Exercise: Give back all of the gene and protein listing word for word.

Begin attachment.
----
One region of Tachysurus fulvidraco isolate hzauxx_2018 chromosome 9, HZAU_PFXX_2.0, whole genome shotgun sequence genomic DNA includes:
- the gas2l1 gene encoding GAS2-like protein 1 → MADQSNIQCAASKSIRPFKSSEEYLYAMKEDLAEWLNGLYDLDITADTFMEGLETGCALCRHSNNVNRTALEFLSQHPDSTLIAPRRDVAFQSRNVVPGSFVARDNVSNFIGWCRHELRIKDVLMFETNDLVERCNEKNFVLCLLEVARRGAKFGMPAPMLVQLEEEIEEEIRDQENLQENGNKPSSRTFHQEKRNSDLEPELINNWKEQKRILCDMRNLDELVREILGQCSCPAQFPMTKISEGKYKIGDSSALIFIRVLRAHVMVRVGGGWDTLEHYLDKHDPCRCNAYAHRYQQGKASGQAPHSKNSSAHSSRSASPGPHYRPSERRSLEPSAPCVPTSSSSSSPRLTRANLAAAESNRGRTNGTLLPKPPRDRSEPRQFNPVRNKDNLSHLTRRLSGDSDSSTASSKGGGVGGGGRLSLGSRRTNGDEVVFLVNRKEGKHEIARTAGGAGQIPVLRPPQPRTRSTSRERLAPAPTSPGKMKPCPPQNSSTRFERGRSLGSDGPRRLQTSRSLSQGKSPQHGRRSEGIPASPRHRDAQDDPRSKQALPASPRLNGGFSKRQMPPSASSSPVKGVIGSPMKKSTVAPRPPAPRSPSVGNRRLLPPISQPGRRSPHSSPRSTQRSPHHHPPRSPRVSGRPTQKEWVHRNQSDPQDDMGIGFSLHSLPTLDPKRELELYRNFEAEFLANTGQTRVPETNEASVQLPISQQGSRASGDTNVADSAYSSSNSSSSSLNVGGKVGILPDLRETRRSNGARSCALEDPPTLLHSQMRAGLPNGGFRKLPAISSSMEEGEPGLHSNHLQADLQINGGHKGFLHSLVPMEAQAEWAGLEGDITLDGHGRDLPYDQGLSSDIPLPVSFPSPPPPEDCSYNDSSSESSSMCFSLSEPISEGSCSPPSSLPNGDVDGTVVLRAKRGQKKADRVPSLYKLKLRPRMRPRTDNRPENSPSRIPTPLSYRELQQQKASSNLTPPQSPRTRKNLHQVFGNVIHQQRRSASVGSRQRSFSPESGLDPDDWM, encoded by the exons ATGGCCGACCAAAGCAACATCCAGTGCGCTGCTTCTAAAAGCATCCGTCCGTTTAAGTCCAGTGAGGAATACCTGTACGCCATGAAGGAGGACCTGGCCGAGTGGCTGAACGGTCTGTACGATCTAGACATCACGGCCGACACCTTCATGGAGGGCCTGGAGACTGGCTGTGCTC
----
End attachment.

One region of Tachysurus fulvidraco isolate hzauxx_2018 chromosome 9, HZAU_PFXX_2.0, whole genome shotgun sequence genomic DNA includes:
- the gas2l1 gene encoding GAS2-like protein 1 → MADQSNIQCAASKSIRPFKSSEEYLYAMKEDLAEWLNGLYDLDITADTFMEGLETGCALCRHSNNVNRTALEFLSQHPDSTLIAPRRDVAFQSRNVVPGSFVARDNVSNFIGWCRHELRIKDVLMFETNDLVERCNEKNFVLCLLEVARRGAKFGMPAPMLVQLEEEIEEEIRDQENLQENGNKPSSRTFHQEKRNSDLEPELINNWKEQKRILCDMRNLDELVREILGQCSCPAQFPMTKISEGKYKIGDSSALIFIRVLRAHVMVRVGGGWDTLEHYLDKHDPCRCNAYAHRYQQGKASGQAPHSKNSSAHSSRSASPGPHYRPSERRSLEPSAPCVPTSSSSSSPRLTRANLAAAESNRGRTNGTLLPKPPRDRSEPRQFNPVRNKDNLSHLTRRLSGDSDSSTASSKGGGVGGGGRLSLGSRRTNGDEVVFLVNRKEGKHEIARTAGGAGQIPVLRPPQPRTRSTSRERLAPAPTSPGKMKPCPPQNSSTRFERGRSLGSDGPRRLQTSRSLSQGKSPQHGRRSEGIPASPRHRDAQDDPRSKQALPASPRLNGGFSKRQMPPSASSSPVKGVIGSPMKKSTVAPRPPAPRSPSVGNRRLLPPISQPGRRSPHSSPRSTQRSPHHHPPRSPRVSGRPTQKEWVHRNQSDPQDDMGIGFSLHSLPTLDPKRELELYRNFEAEFLANTGQTRVPETNEASVQLPISQQGSRASGDTNVADSAYSSSNSSSSSLNVGGKVGILPDLRETRRSNGARSCALEDPPTLLHSQMRAGLPNGGFRKLPAISSSMEEGEPGLHSNHLQADLQINGGHKGFLHSLVPMEAQAEWAGLEGDITLDGHGRDLPYDQGLSSDIPLPVSFPSPPPPEDCSYNDSSSESSSMCFSLSEPISEGSCSPPSSLPNGDVDGTVVLRAKRGQKKADRVPSLYKLKLRPRMRPRTDNRPENSPSRIPTPLSYRELQQQKASSNLTPPQSPRTRKNLHQVFGNVIHQQRRSASVGSRQRSFSPESGLDPDDWM, encoded by the exons ATGGCCGACCAAAGCAACATCCAGTGCGCTGCTTCTAAAAGCATCCGTCCGTTTAAGTCCAGTGAGGAATACCTGTACGCCATGAAGGAGGACCTGGCCGAGTGGCTGAACGGTCTGTACGATCTAGACATCACGGCCGACACCTTCATGGAGGGCCTGGAGACTGGCTGTGCTC